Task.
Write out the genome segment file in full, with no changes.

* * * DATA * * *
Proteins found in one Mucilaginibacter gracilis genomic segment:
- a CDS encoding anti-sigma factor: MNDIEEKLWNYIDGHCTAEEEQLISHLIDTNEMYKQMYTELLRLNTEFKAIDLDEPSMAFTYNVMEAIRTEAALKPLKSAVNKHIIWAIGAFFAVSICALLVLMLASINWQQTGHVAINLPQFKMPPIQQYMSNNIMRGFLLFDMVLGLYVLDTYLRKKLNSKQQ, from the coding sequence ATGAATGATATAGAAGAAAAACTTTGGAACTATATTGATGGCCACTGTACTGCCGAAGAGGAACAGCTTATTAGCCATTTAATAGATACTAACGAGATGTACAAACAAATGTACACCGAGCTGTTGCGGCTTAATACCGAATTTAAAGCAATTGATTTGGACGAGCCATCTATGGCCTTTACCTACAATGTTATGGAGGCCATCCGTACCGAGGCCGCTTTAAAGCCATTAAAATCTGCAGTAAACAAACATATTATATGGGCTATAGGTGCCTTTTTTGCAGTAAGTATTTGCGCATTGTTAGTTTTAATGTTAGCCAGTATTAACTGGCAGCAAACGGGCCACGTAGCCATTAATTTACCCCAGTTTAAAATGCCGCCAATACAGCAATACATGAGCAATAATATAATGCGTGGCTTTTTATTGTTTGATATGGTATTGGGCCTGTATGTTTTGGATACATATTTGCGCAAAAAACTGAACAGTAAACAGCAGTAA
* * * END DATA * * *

Proteins found in one Mucilaginibacter gracilis genomic segment:
- a CDS encoding anti-sigma factor: MNDIEEKLWNYIDGHCTAEEEQLISHLIDTNEMYKQMYTELLRLNTEFKAIDLDEPSMAFTYNVMEAIRTEAALKPLKSAVNKHIIWAIGAFFAVSICALLVLMLASINWQQTGHVAINLPQFKMPPIQQYMSNNIMRGFLLFDMVLGLYVLDTYLRKKLNSKQQ, from the coding sequence ATGAATGATATAGAAGAAAAACTTTGGAACTATATTGATGGCCACTGTACTGCCGAAGAGGAACAGCTTATTAGCCATTTAATAGATACTAACGAGATGTACAAACAAATGTACACCGAGCTGTTGCGGCTTAATACCGAATTTAAAGCAATTGATTTGGACGAGCCATCTATGGCCTTTACCTACAATGTTATGGAGGCCATCCGTACCGAGGCCGCTTTAAAGCCATTAAAATCTGCAGTAAACAAACATATTATATGGGCTATAGGTGCCTTTTTTGCAGTAAGTATTTGCGCATTGTTAGTTTTAATGTTAGCCAGTATTAACTGGCAGCAAACGGGCCACGTAGCCATTAATTTACCCCAGTTTAAAATGCCGCCAATACAGCAATACATGAGCAATAATATAATGCGTGGCTTTTTATTGTTTGATATGGTATTGGGCCTGTATGTTTTGGATACATATTTGCGCAAAAAACTGAACAGTAAACAGCAGTAA